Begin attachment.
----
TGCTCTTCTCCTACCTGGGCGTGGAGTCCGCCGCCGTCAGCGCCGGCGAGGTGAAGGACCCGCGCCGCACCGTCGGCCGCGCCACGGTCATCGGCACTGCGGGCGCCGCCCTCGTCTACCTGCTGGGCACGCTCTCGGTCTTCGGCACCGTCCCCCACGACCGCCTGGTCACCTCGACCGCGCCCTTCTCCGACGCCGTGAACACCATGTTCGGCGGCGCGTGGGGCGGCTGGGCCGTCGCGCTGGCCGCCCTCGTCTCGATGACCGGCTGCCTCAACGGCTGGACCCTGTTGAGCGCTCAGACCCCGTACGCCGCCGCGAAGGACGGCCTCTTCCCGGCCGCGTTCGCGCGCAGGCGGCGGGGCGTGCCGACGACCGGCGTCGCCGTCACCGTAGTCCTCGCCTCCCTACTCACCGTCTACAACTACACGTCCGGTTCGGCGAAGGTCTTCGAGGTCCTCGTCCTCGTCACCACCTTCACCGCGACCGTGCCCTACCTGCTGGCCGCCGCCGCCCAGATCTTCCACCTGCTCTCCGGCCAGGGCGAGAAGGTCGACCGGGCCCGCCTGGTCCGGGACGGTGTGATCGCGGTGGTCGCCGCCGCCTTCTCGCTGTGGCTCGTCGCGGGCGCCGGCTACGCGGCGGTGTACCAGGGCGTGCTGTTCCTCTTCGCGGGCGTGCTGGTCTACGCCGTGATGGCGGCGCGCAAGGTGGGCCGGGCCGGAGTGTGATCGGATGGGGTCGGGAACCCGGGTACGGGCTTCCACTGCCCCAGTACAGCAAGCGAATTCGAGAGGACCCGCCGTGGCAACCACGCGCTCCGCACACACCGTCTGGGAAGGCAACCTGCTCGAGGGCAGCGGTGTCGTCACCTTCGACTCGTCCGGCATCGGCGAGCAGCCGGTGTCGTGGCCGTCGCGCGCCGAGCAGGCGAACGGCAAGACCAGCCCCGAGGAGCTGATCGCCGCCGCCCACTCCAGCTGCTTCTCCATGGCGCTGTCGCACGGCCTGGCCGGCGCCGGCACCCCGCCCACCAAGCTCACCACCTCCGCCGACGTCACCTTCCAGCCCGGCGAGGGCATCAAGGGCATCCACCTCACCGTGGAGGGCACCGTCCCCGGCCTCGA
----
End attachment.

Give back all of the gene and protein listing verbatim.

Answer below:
TGCTCTTCTCCTACCTGGGCGTGGAGTCCGCCGCCGTCAGCGCCGGCGAGGTGAAGGACCCGCGCCGCACCGTCGGCCGCGCCACGGTCATCGGCACTGCGGGCGCCGCCCTCGTCTACCTGCTGGGCACGCTCTCGGTCTTCGGCACCGTCCCCCACGACCGCCTGGTCACCTCGACCGCGCCCTTCTCCGACGCCGTGAACACCATGTTCGGCGGCGCGTGGGGCGGCTGGGCCGTCGCGCTGGCCGCCCTCGTCTCGATGACCGGCTGCCTCAACGGCTGGACCCTGTTGAGCGCTCAGACCCCGTACGCCGCCGCGAAGGACGGCCTCTTCCCGGCCGCGTTCGCGCGCAGGCGGCGGGGCGTGCCGACGACCGGCGTCGCCGTCACCGTAGTCCTCGCCTCCCTACTCACCGTCTACAACTACACGTCCGGTTCGGCGAAGGTCTTCGAGGTCCTCGTCCTCGTCACCACCTTCACCGCGACCGTGCCCTACCTGCTGGCCGCCGCCGCCCAGATCTTCCACCTGCTCTCCGGCCAGGGCGAGAAGGTCGACCGGGCCCGCCTGGTCCGGGACGGTGTGATCGCGGTGGTCGCCGCCGCCTTCTCGCTGTGGCTCGTCGCGGGCGCCGGCTACGCGGCGGTGTACCAGGGCGTGCTGTTCCTCTTCGCGGGCGTGCTGGTCTACGCCGTGATGGCGGCGCGCAAGGTGGGCCGGGCCGGAGTGTGATCGGATGGGGTCGGGAACCCGGGTACGGGCTTCCACTGCCCCAGTACAGCAAGCGAATTCGAGAGGACCCGCCGTGGCAACCACGCGCTCCGCACACACCGTCTGGGAAGGCAACCTGCTCGAGGGCAGCGGTGTCGTCACCTTCGACTCGTCCGGCATCGGCGAGCAGCCGGTGTCGTGGCCGTCGCGCGCCGAGCAGGCGAACGGCAAGACCAGCCCCGAGGAGCTGATCGCCGCCGCCCACTCCAGCTGCTTCTCCATGGCGCTGTCGCACGGCCTGGCCGGCGCCGGCACCCCGCCCACCAAGCTCACCACCTCCGCCGACGTCACCTTCCAGCCCGGCGAGGGCATCAAGGGCATCCACCTCACCGTGGAGGGCACCGTCCCCGGCCTCGA